Let me unpack this opinion a bit. You may have picked up on the subtext that I’ve been frustrated with the stale, backward nature of SharePoint development since I started working with it in 2009. Nevertheless, I appreciate—deeply respect, really—the power that SharePoint brings to solutions out of the box. If your solutions can benefit from one or more of SharePoint’s core capabilities (content management, collaboration, search, provisioning, etc.), then building on top of SharePoint makes tremendous sense. Farm Solutions provide access to “guerrilla” customizations that are perfect for bridging that last mile gap between SharePoint’s out-of-the-box features and what your users need to be truly productive and happy. And most long-term SharePoint developers are proficient with guerrilla tactics.

The flaw with this approach, in my experience, is that many organizations want (need?) to push customizations way further than the last mile. Many of my recent clients have needed solutions that wind up looking more like web apps running out of SharePoint’s _layouts folder than a simple collection of coordinated SharePoint features and artifacts (content types, lists, web parts, etc.). I don’t blame my clients for this; I think SharePoint contributes to this delinquency in some significant ways2.

  1. SharePoint’s a Jack-Of-All-Trades. SharePoint packs a lot–probably too many–features and services into one set of similarly branded SKUs. From one perspective, SharePoint is really more of a collection of loosely-related services centered generally around “collaboration.” From another, it’s an accomplished provisioning engine, complete with self-service capabilities. From my favorite perspective, it’s a great package of services to plunder in custom applications. All of this disparate potential makes it exceedingly attractive for product owners to over-reach and ask SharePoint to do something it doesn’t do all that well, which spells heavy customizations.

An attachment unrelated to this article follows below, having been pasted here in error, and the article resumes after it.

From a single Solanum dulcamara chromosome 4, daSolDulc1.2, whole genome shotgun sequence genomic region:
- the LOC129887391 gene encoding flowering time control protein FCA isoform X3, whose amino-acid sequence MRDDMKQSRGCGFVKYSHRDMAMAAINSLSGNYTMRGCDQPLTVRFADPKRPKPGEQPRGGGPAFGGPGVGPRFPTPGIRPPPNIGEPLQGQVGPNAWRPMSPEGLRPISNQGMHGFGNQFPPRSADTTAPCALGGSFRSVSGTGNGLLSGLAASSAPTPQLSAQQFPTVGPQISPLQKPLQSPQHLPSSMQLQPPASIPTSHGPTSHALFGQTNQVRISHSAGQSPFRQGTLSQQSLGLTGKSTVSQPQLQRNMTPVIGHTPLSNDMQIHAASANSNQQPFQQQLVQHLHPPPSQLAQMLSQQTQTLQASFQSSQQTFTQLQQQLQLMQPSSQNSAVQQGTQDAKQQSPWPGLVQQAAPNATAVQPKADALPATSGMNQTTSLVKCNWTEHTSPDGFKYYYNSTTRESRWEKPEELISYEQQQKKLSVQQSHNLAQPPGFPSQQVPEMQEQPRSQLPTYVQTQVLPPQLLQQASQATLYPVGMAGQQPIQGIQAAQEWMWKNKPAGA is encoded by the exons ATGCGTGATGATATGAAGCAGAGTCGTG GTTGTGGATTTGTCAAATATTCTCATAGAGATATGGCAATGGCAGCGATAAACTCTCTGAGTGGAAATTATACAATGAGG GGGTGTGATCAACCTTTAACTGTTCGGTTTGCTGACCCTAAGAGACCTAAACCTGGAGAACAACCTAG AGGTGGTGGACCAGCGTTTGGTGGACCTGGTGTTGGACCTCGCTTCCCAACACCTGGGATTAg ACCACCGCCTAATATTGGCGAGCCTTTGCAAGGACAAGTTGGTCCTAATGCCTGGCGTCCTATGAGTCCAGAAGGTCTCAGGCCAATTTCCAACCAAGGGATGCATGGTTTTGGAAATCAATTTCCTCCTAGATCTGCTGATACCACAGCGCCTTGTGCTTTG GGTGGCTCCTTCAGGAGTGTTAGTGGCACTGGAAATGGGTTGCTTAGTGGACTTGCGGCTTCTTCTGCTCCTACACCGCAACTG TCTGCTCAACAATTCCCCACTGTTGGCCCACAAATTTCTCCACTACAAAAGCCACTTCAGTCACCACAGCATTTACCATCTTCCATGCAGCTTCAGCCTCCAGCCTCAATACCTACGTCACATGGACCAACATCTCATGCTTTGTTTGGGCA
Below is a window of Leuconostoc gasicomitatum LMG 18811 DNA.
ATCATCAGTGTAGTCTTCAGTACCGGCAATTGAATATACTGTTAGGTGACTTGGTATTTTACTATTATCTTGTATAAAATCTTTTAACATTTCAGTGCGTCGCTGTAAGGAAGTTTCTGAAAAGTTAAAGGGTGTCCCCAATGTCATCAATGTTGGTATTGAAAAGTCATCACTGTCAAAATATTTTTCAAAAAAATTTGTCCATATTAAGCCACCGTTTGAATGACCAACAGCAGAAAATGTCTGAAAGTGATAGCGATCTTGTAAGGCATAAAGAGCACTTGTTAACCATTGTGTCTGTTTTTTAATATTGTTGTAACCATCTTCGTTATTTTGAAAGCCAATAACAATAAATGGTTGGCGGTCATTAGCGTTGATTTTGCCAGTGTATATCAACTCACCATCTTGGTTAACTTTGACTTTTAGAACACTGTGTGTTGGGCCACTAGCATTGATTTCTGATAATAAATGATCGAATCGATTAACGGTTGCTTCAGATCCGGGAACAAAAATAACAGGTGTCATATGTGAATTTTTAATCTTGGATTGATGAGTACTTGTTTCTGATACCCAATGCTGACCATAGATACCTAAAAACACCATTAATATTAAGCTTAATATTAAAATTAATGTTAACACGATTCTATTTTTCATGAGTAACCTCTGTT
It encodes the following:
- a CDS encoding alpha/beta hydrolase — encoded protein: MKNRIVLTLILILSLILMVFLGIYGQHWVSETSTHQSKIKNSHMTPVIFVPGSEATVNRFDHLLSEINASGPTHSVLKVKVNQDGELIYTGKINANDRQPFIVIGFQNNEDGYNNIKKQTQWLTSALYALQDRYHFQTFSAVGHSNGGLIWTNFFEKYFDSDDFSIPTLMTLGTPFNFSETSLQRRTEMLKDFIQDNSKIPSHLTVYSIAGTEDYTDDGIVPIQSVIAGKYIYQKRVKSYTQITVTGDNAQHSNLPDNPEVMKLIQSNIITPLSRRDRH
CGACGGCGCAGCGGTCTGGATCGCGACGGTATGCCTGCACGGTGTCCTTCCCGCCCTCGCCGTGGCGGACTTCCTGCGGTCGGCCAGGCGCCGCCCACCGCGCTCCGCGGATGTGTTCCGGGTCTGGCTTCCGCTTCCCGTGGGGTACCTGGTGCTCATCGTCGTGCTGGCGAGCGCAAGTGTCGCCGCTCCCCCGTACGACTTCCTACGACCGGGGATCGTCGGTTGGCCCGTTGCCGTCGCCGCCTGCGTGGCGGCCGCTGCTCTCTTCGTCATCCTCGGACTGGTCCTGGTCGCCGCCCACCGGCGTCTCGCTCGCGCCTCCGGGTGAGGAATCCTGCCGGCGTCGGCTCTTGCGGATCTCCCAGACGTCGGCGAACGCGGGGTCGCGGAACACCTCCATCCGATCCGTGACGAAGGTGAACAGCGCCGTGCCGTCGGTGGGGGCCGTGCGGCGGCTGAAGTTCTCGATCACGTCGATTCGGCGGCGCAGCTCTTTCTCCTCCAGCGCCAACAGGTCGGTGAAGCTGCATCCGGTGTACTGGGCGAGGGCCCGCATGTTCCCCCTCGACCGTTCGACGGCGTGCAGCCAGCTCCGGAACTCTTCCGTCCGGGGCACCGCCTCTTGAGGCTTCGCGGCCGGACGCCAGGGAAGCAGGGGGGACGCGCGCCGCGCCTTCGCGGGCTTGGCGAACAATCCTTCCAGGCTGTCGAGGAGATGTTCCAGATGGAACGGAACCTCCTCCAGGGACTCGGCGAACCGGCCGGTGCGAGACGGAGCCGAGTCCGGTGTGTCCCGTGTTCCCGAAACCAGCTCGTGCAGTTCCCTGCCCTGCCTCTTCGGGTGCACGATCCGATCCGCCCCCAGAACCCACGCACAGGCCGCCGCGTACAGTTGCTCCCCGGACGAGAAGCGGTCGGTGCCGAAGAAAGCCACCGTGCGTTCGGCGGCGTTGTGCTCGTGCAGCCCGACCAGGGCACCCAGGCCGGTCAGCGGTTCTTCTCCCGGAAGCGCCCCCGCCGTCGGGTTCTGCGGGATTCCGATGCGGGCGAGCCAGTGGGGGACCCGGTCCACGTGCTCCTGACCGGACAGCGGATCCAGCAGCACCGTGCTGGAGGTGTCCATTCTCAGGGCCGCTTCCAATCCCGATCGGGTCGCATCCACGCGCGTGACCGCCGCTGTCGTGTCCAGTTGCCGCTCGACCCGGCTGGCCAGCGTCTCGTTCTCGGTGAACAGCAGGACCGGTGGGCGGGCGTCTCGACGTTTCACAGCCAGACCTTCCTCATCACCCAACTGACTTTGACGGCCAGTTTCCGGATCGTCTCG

2. User’s Dislike SharePoint’s User Experience. People tend to like applications that have focused areas of competency and well-designed and defined ways of completing certain tasks. SharePoint tends to lean the other direction, supporting a breadth of malleable activities out-of-the-box. This makes it perfect for power users who can directly harness that flexibility and/or are adept at grassroots policy management, or for rapid prototypes and versions < 2 of a solution. But this flexibility translates to “vagueness” in the hands of less experienced users, and they frankly don’t like it. SharePoint’s long release cycles and technology lags (review the app dev timeline again for details) don’t help, either: SharePoint’s user experience feels perpetually behind the rest of the web by 3-5 years. And again, all this spells a high demand for customizations.
  3. Scope Creep is Natural. No matter what anyone else tells you, scope creep is the natural state of projects. This is at least as true with custom application development as with other business domains. Change is inevitable, and the app dev world is *filled* with unknown unknowns. Most projects I’ve participated in have experienced significant scope changes prior to the first release. Those that make it to second and third releases will almost certainly see scope changes north of 100% relative to original scope features/stories, code base…however you want to measure it. That SharePoint app that starts out as a handful of features can quickly grow to need custom web services and pages. That’s the point where ASP.NET MVC starts like a better–and cheaper–option.

In short, SharePoint offers some amazing, high-value features…they’re just trapped inside a difficult-to-approach, Swiss Army chimera. Or platypus, if you prefer. The problem is teasing out that value frequently requires you to customize more heavily than guerrilla development tactics can sustain. This is why Farm Solutions quickly loose ground to the Provider Hosted App model.

I’ve mocked up a graph based on estimates from my project experience that compares the productivity of these two options3

Dev Effort Curve Comparison

This chart compares the rate of change in level of effort for Farm Solutions and Provider-Hosted Apps as customization increases.

Following are some talking points for the chart: